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Tuesday Aug 14, 2012

Pageview property declared heritage site

Nail varnish, like the Fietas aunties wore, and the pretty dresses in the shop windows of the People's Bazaar caught Salma Patel's eye when she was girl growing up in the suburb that started life as Joburg's "Malay camp" in 1893.

No 25 14th Street in Pageview has been declared a provincial heritage site, but is surrounded by neglected buildings in a rundown area.

Today the suburb, in western Joburg, is known as Pageview. But back then the Malay camp became Fietas and was a trading and shopping hub that thrived until the 1970s.

It vanished when the Group Areas Act got hold of it.

But, Patel says, the 26 parallel streets of the suburb tell a story history should not forget.

By 1904 fears of bubonic plague pushed people out of the centre of burgeoning Joburg.

Fietas became a working-class community of Indian, coloured, black and Chinese people. Patel's family home was on 21st Street, but for the past 25 years she's lived in the last remaining original Fietas house on 14th Street.

The house at No 25 is a newly declared provincial heritage site.

Artist Manfred Hermer's drawings in his book The Passing of Pageview show residents and shoppers crowding streets, parked cars keeping traders interested and double-storey buildings standing with their proud columns. Author Nat Nakasa wrote that 14th Street was "long overdue for recognition as one of Johannesburg's most famous streets".

Patel remembers: "I had a wonderful childhood. My neighbours were Chinese and Indian families, I didn't know colour or status and you could buy just about anything on 14th Street."

Her house is the only doublestorey original shop/dwelling of its kind that survived the eviction campaigns that started in 1968.

Fietas had become Pageview by 1943, and the Group Areas Act of 1950 was intent on making parts of Pageview whites-only. Buildings were razed and families ordered to relocate to Lenasia and to trade in the Oriental Plaza, with its inflated rentals.

Some families moved, others ignored the orders. Even so, by the end of 1977 old Pageview was destroyed. The city's plans to build homes for white families never took off.

Today the suburb is pockmarked with vacant stands, a few new houses, a few old homes, the mosque and No 25.

Patel's house was built in 1938. It's typical of the buildings of the time with shop space at the bottom and three to four residential units on top - two rooms and a kitchen each. There were wide balconies and communal bathrooms. "This house was built by Mall Hoosein, but he never lived here," says Patel.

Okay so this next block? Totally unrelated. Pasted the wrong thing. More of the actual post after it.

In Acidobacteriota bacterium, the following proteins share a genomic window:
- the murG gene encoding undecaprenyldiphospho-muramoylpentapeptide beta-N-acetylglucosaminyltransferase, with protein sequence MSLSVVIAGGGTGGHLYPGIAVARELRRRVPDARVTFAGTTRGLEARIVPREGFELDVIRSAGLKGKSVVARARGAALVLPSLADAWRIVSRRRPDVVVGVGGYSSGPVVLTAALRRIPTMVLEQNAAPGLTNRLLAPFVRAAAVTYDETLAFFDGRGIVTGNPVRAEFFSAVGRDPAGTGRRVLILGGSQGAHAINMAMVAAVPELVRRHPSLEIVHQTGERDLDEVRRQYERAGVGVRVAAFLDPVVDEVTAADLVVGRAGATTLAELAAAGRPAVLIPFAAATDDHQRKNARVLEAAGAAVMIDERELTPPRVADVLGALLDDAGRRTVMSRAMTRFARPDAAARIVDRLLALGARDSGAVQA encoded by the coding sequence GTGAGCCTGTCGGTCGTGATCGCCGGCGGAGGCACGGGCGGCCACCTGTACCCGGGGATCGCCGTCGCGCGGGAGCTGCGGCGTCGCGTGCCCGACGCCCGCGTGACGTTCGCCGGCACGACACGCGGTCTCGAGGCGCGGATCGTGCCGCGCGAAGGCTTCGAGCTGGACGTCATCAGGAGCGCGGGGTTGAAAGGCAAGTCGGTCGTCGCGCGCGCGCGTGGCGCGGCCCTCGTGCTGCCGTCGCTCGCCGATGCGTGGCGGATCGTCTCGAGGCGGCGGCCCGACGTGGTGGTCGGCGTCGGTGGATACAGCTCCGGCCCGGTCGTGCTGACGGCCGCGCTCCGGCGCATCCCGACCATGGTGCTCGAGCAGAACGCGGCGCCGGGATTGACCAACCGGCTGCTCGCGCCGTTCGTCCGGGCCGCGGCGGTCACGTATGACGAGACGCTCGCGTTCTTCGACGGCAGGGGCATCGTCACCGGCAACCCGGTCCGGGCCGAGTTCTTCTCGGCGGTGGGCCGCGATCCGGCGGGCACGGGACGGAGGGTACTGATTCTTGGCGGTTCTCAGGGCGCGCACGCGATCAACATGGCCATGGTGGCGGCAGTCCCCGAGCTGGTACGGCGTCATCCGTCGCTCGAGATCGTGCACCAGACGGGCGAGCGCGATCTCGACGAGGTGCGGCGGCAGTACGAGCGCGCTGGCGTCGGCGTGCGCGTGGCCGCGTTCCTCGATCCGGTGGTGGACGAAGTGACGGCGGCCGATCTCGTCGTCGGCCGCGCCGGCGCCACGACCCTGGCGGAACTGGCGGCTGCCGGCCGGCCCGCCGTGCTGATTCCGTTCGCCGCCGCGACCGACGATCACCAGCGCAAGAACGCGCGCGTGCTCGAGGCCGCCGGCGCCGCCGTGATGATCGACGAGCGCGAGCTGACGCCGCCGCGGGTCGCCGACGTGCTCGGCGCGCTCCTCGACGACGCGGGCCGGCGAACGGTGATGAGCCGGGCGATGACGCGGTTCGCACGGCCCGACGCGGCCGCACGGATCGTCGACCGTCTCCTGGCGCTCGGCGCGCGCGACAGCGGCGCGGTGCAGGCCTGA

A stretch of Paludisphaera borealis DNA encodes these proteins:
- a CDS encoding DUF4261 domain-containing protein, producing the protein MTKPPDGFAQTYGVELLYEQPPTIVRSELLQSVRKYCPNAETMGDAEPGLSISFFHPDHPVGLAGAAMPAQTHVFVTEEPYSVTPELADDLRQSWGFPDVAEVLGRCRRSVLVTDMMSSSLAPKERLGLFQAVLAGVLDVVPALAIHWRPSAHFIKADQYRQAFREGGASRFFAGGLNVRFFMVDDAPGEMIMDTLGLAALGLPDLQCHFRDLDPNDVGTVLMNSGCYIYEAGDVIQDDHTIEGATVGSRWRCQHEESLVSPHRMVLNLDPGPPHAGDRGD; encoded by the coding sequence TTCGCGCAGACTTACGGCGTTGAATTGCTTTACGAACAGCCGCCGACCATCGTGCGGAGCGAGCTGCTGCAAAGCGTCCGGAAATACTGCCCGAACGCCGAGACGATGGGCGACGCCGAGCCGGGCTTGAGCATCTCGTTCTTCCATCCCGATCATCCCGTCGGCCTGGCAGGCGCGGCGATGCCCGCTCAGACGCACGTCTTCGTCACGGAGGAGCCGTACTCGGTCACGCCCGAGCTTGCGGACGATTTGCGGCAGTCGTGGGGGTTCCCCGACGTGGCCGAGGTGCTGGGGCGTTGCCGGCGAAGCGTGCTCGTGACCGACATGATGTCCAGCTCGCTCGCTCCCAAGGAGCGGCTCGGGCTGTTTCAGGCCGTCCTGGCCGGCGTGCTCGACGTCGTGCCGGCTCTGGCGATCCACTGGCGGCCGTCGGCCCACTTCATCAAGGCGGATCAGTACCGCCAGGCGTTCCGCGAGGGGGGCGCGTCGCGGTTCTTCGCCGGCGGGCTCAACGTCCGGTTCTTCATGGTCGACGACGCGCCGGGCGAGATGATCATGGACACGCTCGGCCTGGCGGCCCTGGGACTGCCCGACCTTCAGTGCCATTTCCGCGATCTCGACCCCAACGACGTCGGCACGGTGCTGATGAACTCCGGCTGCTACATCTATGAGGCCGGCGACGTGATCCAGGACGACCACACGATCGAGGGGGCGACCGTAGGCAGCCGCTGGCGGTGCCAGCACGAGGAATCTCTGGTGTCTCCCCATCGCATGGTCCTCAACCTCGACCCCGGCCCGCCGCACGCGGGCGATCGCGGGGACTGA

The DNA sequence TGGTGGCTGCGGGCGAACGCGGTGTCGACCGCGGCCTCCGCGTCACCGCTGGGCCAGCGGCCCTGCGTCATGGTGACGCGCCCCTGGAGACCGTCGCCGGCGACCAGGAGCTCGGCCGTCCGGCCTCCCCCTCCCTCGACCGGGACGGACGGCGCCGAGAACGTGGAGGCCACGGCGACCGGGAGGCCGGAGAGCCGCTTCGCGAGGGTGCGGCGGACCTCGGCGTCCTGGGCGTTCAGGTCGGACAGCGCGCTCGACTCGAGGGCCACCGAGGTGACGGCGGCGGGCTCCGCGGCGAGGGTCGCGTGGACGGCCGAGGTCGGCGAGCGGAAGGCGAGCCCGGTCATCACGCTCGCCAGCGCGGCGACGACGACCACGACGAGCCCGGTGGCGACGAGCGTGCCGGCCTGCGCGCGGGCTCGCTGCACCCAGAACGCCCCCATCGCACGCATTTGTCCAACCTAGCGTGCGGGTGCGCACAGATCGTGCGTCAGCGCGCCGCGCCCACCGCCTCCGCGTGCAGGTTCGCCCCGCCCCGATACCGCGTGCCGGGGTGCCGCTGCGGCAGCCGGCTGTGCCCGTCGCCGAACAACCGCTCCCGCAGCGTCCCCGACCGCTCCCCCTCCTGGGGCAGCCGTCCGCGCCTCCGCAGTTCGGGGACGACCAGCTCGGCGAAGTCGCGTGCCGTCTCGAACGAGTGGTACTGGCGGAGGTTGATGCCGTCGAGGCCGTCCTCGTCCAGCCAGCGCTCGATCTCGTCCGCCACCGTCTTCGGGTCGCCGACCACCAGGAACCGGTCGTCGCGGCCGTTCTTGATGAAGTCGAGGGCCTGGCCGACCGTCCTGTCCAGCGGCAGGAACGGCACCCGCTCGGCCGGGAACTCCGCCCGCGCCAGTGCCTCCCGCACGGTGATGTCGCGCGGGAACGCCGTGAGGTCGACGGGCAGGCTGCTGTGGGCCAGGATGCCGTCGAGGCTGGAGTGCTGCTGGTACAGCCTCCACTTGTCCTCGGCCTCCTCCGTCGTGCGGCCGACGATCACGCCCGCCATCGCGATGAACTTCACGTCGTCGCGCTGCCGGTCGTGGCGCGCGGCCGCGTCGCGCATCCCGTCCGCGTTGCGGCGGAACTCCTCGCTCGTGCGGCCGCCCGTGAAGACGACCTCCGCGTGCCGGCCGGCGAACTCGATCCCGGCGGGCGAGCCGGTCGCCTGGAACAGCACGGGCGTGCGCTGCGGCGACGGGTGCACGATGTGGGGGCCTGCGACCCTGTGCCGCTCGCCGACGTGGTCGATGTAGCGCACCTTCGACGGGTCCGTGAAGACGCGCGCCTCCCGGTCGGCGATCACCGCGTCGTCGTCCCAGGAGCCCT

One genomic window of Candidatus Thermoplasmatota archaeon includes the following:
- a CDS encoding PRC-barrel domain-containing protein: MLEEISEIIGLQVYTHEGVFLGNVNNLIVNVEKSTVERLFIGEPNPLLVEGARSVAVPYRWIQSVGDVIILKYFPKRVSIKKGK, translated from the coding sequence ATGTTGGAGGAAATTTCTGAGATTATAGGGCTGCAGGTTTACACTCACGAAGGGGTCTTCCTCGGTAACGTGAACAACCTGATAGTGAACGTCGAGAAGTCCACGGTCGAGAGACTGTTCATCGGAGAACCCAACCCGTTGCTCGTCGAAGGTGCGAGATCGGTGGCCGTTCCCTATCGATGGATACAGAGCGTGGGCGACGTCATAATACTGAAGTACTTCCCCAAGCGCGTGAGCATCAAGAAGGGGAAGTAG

As a successful businessman Hoosein had other properties.

The Surtee family moved in when the building was finished.

"It's impossible to heat, but there's a generosity of space with these high ceilings that I love.

"The architects and builders had to be ingenious, too. They built up because Paul Kruger didn't give the community a lot of land," says Patel.

The house has original stained-glass windows depicting the Islamic motifs of a star and a crescent moon. Original green tiles on the fa├žade are mostly intact and are a reminder of the grandeur of the house.

Funeral processions of community leaders left from the house and weddings took place in it - including the wedding of Patel's parents.

Patel plans to turn the downstairs shop space into a museum.

"Community leaders like Suleiman Nana should be remembered. He built the school and made education available to girls," she says.

She says the women's perspective of the Fietas story also needs to be heard.

But there's an uphill battle for her. Patel's house is flanked by privately owned lots. Outstanding land claims and community tension have reduced the lots to public toilets and dumpsites.

She says: "I'm so proud of the heritage declaration, but I can't have the walls painted because the stands on either side are in the state they're in."

The architectural firm that rented the shop portions of Patel's house as offices quit the suburb because of the stench of human waste and rubbish. Patel's drawn-out correspondence with various individuals and departments from the City of Joburg has not translated into action.

"The council has not enforced environmental health by-laws. Its attitude is an embarrassment. If things carry on there will be nothing left to bear testament to what happened in Fietas."

Her neighbours say the stench can be so bad they can't hang out their laundry. They complain of harassment by vagrants who sleep in the lots. Further up the road a truck hire company parks its trucks in people's backyards. Even a plaque erected to acknowledge 14th Street was vandalised.

Eric Itzkin, deputy director of the City of Joburg's Immovable Heritage, says it's distressing that heritage sites are casualties of neglect, vandalism and decay and that residents are forced to live the way they do.

Council communication specialist Dudu Lushaba says it will take the owners of the offending properties to court. "The council may not be able to force the owners to erect a fence, [but it can] charge the owners for allowing a health hazard on the site, caused by the vagrants using the place as a toilet."

The Star

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